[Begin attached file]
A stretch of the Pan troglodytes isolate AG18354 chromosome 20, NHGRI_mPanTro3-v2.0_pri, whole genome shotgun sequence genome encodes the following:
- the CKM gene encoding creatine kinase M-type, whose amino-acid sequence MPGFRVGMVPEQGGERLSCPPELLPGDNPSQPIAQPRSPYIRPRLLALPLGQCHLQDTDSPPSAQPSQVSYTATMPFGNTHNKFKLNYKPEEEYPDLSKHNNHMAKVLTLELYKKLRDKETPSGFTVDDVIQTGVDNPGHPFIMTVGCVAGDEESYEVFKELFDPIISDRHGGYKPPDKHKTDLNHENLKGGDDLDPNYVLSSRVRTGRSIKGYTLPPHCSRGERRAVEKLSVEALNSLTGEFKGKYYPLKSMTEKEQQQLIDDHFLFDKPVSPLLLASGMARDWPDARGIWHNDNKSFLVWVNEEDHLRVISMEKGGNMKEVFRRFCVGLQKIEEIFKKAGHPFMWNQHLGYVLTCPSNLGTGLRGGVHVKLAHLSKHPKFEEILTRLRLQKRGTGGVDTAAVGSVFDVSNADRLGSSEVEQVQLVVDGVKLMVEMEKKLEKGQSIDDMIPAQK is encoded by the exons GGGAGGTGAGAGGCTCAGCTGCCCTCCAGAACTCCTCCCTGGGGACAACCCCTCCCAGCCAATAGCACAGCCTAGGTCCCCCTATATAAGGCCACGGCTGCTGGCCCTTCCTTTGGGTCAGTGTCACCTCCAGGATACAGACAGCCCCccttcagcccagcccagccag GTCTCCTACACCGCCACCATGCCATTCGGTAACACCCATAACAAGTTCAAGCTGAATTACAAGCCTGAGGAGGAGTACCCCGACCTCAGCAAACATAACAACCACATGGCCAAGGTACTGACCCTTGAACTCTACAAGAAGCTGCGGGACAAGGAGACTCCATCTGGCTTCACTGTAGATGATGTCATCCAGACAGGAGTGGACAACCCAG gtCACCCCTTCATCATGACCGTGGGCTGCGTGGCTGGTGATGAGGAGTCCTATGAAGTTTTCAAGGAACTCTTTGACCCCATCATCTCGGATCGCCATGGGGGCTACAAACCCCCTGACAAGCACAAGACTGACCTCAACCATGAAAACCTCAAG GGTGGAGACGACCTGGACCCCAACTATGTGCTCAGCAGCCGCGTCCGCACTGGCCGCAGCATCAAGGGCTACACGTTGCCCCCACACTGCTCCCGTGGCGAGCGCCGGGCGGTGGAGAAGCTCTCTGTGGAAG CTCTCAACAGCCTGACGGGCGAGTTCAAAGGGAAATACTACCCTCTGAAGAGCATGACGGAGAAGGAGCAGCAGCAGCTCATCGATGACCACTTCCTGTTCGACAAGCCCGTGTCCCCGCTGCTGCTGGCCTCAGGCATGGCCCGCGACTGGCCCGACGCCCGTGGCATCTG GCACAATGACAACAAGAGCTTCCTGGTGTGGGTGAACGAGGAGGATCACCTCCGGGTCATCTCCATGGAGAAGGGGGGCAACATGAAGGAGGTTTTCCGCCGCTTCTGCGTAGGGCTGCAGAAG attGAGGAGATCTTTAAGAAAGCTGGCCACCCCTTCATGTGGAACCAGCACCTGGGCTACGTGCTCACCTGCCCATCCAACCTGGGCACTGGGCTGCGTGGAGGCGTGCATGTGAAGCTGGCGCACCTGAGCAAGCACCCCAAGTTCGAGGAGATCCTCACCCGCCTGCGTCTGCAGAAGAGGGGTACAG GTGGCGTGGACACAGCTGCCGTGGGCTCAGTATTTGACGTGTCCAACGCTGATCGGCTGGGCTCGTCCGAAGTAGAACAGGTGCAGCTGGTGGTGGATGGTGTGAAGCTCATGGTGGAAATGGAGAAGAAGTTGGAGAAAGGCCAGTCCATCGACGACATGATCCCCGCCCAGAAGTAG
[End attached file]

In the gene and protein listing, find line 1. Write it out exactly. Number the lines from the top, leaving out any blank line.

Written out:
A stretch of the Pan troglodytes isolate AG18354 chromosome 20, NHGRI_mPanTro3-v2.0_pri, whole genome shotgun sequence genome encodes the following: